Help Women and Children, Wear Heels
A man walks into a bar wearing high heels. Not totally out of the ordinary. But when a bunch of men walk into a bar in the Warehouse District, then it must be time for the annual Walk a Mile in Her Shoes fundraiser. This year's event, which raises awareness for violence against women and is sponsored by Domestic Violence and Child Advocacy Center, is set for June 25. Entry fees for male and female participants vary depending on your footwear selection: Bring your own heels for $30, wear provided heels for $50 or wear regular shoes for $100. Participants, who must be 21 and over, are also encouraged to raise funds before the walk. Find out more at dvcac.org.
Clevelanders should also feel free to donate their time and money to other women's shelters around the city. West Side Catholic Center's Moriah House Women and Children's Shelter (216- 631-4741) helps homeless women and domestic violence survivors get back on their feet, and Laura's Home Women's Crisis Center (216-431-3510) works to bridge the gap between crisis and stability and help women to know they are never alone.
Be an Informed Citizen
Among other things, the summer of 2017 is campaign season. Mayor Frank Jackson is running for an unprecedented fourth term and all 17 city council seats are up for grabs. The primaries are on Sept. 12, so expect to see yard signs, direct mailings and town hall meetings from your area candidates. One easy way to get involved in local issues is merely by learning a thing or two about them. Take, say, your city councilperson. Have you interacted at all with them? Are you happy with their service both on the street level and in their policy work at City Hall? If you're not satisfied, learn about the challengers. How will they represent your ward and author policies that will move Cleveland in a safer, smarter, more equitable direction? Consuming local media is one way to learn about candidates, and it's important. Given the tumultuous news climate where every contradictory opinion is considered "fake news," it's critical to establish a foundation of knowledge on issues of local importance so that you can make an informed decision come Election Day. (If you're really interested in the Democratic process, get a group of friends together — as many have done more recently — and attend a city council hearing or weekly meeting. During the summer recess they meet only once per month.) It's not exactly electric entertainment, but it's valuable to see how policy gets made in Cleveland, and to learn the steps you can take to influence those policy decisions.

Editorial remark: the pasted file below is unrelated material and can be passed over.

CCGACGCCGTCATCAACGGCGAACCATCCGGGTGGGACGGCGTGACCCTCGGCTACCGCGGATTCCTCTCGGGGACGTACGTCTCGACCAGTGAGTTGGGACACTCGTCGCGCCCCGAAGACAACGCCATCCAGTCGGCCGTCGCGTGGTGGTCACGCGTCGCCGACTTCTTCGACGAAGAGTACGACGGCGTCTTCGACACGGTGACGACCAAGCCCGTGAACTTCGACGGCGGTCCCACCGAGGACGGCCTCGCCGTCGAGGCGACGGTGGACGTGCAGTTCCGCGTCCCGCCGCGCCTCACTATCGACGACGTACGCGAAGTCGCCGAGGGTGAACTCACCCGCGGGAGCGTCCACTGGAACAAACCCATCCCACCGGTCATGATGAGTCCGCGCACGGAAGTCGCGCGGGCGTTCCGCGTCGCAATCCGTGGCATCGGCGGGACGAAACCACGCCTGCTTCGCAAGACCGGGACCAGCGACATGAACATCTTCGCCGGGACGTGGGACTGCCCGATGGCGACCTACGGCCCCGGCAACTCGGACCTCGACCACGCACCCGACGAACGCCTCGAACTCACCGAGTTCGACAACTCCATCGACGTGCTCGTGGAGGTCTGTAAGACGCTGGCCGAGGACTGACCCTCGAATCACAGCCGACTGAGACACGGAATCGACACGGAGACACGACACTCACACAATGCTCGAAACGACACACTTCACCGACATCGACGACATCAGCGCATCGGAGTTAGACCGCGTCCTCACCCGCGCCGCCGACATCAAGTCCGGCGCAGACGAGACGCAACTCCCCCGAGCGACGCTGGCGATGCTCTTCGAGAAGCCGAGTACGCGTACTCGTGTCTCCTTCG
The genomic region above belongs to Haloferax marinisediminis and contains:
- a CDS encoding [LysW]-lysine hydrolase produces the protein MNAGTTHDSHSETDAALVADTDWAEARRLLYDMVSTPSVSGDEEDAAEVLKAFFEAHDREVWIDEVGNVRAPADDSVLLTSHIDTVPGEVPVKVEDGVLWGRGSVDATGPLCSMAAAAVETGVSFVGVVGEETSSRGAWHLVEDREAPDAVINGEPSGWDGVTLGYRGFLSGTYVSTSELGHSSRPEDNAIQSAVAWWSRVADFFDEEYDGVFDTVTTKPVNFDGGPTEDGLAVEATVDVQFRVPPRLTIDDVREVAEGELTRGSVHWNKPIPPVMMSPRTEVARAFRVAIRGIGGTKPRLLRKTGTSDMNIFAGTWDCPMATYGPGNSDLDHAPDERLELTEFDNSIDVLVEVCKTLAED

To subscribe to the Plain Dealer, the region's daily newspaper, go to plaindealer.com/subscribe. To subscribe to Cleveland Magazine, where you can find occasional feature stories about local politicians, and other shorter features of interest, go to https://clevelandmagazine.com/home/subscribe-or-renew. The Sound of Ideas, 90.3 Ideastream's local news programs, airs Monday through Friday at 9 a.m. On Fridays, Rick Jackson hosts a regional news round-up. It's a great way to stay abreast of the basics on the week's top stories.